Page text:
British History

Researchers found the remains of more than 140 individuals, in addition to hundreds of artifacts.

Cool Finds

Ahead of Planned Rail Line, Archaeologists Uncover Early Medieval Cemetery

The team found 138 graves and a large assortment of artifacts and personal objects

This copy of the First Folio is one of fewer than 20 in private hands.

399-Year-Old Copy of Shakespeare's First Folio Could Fetch $2.5 Million at Auction

Without the printed collection, many of the playwright's most iconic works could have been lost to history

Archaeologists found the remains of roughly 350 frogs near an Iron Age roundhouse.

How Did Thousands of Frog Bones End Up Buried at an Iron Age Settlement?

Archaeologists are trying to make sense of the remains, found in a ditch in England

Johan Danckerts, The Wreck of the Gloucester Off Yarmouth, 6 May 1682, circa 1682

Cool Finds

Wreck of Long-Lost Royal Battleship Discovered Off English Coast

Divers discovered the H.M.S. "Gloucester" in 2007, but authorities kept the news buried for 15 years as they waited to secure the site

In 1547, Elizabeth's brother, 9-year-old Edward VI, ascended the throne. Then 13 years old, the princess found herself second in line to the crown.

Based on a True Story

The Royal Scandal That Rocked Elizabeth I's Teenage Years

A new Starz series, "Becoming Elizabeth," dramatizes the future queen's controversial relationship with her much-older stepfather, Thomas Seymour

The ornate box was recently purchased by the National Museums of Scotland.

This Lavish Silver Box Tarnished Mary, Queen of Scots—and Contributed to Her Downfall

The controversial container played a role in the deposed monarch’s fall from favor

Archaeologists have located 134 ancient settlements north of Hadrian's Wall in what is now Scotland.

Cool Finds

Archaeologists Discover 134 Ancient Settlements North of Hadrian’s Wall

LiDAR helped researchers find sites once inhabited by those who lived outside Rome’s rule of Britain

Translator Daisy Rockwell and author Geetanjali Shree hold their International Booker Prize awards.

For the First Time, a Hindi Author Has Won the International Booker Prize

A novel about borders garnered Geetanjali Shree the prestigious award

Archaeologists unearthed fossilized feces not far from Stonehenge.

What 4,500-Year-Old Poop Teaches Us About the People Who Built Stonehenge

Fossilized feces found near the Neolothic monument suggests its builders chowed down on undercooked animal organs

The Parthenon sculptures are also known as the Elgin Marbles. 

Past Imperfect

Can Greece and the U.K. Finally Broker a Deal to Return the Elgin Marbles to Athens?

New talks raise old questions about the ancient Parthenon sculptures

As recent archival finds and reappraisals of well-known documents show, Liss forged her own path to freedom—and may have even spied on the British while doing so.

Women Who Shaped History

Did an Enslaved Woman Try to Warn the Americans of Benedict Arnold's Treason?

New research sheds light on Liss, who was enslaved by the family of a Culper Spy Ring leader and had ties to British spymaster John André

British archaeologist Howard Carter and a crew of 60 Egyptian men and children discovered the tomb of King Tutankhamun in 1922.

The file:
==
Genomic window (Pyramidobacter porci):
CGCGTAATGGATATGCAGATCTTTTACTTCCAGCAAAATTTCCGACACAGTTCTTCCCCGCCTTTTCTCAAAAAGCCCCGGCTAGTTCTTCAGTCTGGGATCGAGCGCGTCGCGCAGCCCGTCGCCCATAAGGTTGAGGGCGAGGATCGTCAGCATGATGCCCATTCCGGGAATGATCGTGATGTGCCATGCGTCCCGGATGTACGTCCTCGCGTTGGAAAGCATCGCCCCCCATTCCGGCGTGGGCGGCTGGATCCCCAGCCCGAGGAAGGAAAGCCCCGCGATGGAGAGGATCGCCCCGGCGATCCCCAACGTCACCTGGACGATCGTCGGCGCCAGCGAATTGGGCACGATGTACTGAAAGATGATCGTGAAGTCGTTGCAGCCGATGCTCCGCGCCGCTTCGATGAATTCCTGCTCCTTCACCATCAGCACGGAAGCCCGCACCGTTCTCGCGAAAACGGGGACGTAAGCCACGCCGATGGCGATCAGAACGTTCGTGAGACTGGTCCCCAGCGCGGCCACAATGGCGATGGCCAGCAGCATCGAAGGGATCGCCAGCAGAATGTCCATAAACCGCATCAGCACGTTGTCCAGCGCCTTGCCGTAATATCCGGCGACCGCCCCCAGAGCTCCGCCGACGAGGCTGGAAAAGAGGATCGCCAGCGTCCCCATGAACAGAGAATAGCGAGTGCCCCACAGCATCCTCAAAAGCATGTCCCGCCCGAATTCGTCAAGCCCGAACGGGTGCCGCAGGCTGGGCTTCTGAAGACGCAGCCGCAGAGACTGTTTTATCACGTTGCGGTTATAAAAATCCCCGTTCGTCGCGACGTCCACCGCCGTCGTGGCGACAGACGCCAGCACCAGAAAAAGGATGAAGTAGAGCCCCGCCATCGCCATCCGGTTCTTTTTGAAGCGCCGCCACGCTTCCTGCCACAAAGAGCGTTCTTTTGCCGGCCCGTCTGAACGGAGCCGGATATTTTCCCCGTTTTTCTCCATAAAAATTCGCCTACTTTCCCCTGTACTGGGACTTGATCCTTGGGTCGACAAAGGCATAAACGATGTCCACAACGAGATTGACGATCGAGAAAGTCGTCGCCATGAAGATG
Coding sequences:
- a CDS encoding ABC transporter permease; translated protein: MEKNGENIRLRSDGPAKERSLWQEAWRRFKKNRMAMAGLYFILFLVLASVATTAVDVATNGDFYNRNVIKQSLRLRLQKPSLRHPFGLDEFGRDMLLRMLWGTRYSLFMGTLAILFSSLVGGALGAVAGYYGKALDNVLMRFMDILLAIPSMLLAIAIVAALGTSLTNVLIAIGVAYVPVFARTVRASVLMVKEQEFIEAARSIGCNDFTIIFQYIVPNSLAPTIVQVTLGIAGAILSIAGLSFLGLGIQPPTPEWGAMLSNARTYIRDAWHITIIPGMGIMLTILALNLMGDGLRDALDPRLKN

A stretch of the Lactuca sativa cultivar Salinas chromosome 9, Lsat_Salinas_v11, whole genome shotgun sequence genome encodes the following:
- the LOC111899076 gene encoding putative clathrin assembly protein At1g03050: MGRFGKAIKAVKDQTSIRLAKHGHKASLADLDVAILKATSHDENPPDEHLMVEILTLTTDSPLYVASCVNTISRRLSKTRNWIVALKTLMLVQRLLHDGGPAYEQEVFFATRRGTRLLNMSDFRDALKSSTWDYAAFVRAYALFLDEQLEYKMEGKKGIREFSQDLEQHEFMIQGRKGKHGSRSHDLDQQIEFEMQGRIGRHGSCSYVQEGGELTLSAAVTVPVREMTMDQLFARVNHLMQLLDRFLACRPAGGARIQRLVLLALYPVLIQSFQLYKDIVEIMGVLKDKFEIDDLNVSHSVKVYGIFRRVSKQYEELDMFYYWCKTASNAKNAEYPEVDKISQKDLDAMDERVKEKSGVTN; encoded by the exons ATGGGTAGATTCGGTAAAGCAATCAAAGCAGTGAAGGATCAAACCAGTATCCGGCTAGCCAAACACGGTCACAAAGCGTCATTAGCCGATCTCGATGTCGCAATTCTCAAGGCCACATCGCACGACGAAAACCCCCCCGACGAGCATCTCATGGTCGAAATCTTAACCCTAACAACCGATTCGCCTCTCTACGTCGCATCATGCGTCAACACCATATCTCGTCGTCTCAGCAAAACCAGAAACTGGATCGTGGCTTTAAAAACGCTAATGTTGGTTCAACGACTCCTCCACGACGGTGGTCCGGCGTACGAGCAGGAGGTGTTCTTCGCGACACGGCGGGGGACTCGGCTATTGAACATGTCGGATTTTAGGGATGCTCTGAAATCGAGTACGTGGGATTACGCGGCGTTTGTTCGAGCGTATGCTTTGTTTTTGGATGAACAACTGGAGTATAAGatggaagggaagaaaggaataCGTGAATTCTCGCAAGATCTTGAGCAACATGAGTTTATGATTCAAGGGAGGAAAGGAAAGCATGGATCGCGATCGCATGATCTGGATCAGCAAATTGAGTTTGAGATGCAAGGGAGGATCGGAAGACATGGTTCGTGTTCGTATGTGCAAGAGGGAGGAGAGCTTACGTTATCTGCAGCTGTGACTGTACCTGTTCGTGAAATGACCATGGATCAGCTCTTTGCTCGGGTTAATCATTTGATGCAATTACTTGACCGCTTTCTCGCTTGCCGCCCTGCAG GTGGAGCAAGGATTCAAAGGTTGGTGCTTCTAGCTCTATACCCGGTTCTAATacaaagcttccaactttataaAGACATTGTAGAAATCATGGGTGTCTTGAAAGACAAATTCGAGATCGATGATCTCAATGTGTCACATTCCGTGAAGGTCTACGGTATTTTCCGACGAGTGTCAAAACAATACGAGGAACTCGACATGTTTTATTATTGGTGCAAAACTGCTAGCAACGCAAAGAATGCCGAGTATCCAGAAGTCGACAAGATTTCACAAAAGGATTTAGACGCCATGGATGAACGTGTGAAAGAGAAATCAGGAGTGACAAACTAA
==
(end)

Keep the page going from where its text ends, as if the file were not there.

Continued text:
Remembering the Unsung Egyptians Who Helped Discover King Tut's Tomb

A exhibition celebrates the 100th anniversary of the archaeological find by spotlighting the overlooked workers who made it possible

A Book of Ryhmes by Charlotte Bronte

Cool Finds

Lost Charlotte Brontë Manuscript Sells for $1.25 Million

The tiny booklet contains the author's last unpublished poems

Drawing of an early medieval king eating and drinking at Tintagel Castle in England

New Research

New Research Suggests England's Early Medieval Rulers Had a Veggie-Based Diet

Two papers argue that these 5th- through 11th-century kings and queens mainly ate meat during special feasts thrown by their subjects

George Harrison's childhood home near Liverpool, England, is now available for short-term rentals and tours.

George Harrison's Childhood Home—an Early Beatles Rehearsal Venue—Is Now a Vacation Rental

The guitarist lived in the three-bedroom Liverpool home as a child and teenager

This 1588 portrait of Elizabeth I shows the queen after English troops successfully staved off an invasion by the Spanish Armada. It will be on view as part of a Sotheby's exhibition on British queens.

Iconic Portraits and Tiaras Tell the Stories of Britain's Indomitable Queens

As Elizabeth II celebrates 70 years on the throne, Sotheby’s takes a look back at royal history

Most of the possibly royal graves rest in the center of square or rectangular enclosures like the one pictured here, at Plas Gogerddan in Wales.

Cool Finds

Possible Royal Graves Dated to the Time of King Arthur Found in Great Britain

New research brings the number of potential burial sites of early medieval Celtic rulers from 2 to more than 20

Three spears have returned to southeastern Australia for the first time and are being displayed at the University of Sydney’s Chau Chak Wing Museum.

Captain Cook and His Crew Stole These Spears. Centuries Later, They're Finally Back in Sydney

The artifacts are on display alongside modern spears created by the descendants of the Indigenous Dharawal people

An 1865 stereograph image of the so-called Sparrow-Hawk, taken just two years after the shipwreck was discovered on a Cape Cod beach

Cool Finds

Is This New England's Oldest Known English Shipwreck?

New research suggests the vessel is the mysterious "Sparrow-Hawk"

A 14th-century illustration depicts accused witches being burned at the stake. More than 2,500 witches were executed under Scotland's 1563 Witchcraft Act.

Scotland Issues Formal Apology to Thousands Accused of Witchcraft

An estimated 2,500 Scots were executed as witches between the 16th and 18th centuries

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